Former President Barack Obama has broken his silence over the death of George Floyd as ongoing protests over police brutality shake the United States.
The 44th president posted a statement on Twitter on Friday, following current President Donald Trump's call for looters to be shot in a tweet that has not been deleted.
He began by sharing an anecdote of a conversation he had with a friend, a middle-aged African American businessman, and their different circumstances.
"We have to remember that for millions of Americans, being treated differently on account of race is tragically, painfully, maddeningly ‘normal’— whether it’s while dealing with the health care system, or interacting with the criminal justice system, or jogging down the street, or just watching birds in park", the president said.
“This shouldn’t be ‘normal’ in 2020 America. It can’t be ‘normal.’ If we want our children to grow up in a nation that lives to its highest ideals, we can and must be better", he added.
My statement on the death of George Floyd: pic.twitter.com/Hg1k9JHT6R— Barack Obama (@BarackObama) May 29, 2020
Obama's message comes as several protests in response to the death of George Floyd after his neck was kneeled on by Officer Derek Chauvin.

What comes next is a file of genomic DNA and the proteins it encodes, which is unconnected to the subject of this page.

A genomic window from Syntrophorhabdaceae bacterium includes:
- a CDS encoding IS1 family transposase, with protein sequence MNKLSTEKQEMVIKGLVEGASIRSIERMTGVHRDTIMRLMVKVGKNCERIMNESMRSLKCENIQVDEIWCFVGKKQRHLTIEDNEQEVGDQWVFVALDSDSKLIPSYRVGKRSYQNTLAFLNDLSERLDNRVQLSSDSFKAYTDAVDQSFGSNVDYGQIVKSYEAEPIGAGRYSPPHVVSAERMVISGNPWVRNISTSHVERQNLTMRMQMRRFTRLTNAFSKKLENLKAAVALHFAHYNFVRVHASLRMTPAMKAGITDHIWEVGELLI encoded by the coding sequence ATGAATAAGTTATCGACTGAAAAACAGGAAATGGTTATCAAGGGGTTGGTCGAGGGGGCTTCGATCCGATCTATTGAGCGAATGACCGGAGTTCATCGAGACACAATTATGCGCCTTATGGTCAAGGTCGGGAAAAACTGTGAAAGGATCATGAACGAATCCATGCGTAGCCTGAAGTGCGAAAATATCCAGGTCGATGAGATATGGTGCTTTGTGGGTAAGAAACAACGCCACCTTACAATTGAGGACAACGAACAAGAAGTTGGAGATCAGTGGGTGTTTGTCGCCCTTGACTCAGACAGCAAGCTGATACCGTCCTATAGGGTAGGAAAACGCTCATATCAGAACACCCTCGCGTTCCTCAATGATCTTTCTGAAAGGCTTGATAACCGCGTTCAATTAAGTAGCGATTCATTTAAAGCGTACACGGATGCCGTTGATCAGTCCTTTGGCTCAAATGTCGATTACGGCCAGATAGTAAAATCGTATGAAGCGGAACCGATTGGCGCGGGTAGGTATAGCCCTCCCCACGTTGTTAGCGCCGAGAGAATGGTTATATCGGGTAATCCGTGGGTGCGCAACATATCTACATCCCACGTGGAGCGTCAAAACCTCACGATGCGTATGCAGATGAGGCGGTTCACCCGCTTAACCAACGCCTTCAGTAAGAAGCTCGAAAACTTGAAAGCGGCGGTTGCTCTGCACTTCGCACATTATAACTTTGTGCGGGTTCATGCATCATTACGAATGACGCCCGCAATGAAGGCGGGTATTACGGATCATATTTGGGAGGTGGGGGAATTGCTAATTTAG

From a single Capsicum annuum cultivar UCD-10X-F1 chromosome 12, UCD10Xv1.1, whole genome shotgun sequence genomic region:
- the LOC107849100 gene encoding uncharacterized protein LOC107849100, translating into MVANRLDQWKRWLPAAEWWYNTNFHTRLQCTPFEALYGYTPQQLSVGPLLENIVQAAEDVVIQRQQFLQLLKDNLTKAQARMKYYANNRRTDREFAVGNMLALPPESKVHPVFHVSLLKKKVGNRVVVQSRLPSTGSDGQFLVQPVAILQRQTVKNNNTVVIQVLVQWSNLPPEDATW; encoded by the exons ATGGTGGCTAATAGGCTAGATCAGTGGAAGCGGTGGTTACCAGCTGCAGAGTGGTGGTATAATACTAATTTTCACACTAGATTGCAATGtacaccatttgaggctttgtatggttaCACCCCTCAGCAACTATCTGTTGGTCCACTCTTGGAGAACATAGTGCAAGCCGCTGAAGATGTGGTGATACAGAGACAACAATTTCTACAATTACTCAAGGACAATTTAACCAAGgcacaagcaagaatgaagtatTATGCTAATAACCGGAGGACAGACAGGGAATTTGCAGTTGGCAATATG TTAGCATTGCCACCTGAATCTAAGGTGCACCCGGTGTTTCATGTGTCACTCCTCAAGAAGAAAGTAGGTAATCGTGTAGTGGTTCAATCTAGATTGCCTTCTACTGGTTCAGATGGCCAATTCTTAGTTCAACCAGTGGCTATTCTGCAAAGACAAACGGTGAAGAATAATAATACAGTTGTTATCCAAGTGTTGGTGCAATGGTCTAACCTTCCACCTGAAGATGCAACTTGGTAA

Footage of the incident emerged last week which showed Floyd begging for his living and saying he can't breathe.
Some of the protests have turned violent, with buildings being burnt down and tear gas used by Minneapolis police in response. On Thursday night, the 3rd Precinct in Minneapolis was burned down and seven people have been shot.
US President Donald Trump announced on Friday that the National Guard had arrived on the scene as the situation escalates. He called for protestors to "respect" Floyd's memory and that he "will not have died in vain".
The National Guard has arrived on the scene. They are in Minneapolis and fully prepared. George Floyd will not have died in vain. Respect his memory!!!— Donald J. Trump (@realDonaldTrump) May 29, 2020
The Floyd case echoes a similar situation that occurred under the Obama presidency. In 2014 Eric Garnerm, an African American man died in New York City after being put in a chokehold while under arrest.
Garner also notified the police officer that he could not breathe, coining the "I Can't Breathe" slogan which has been used consistently by anti-police brutality demonstrators.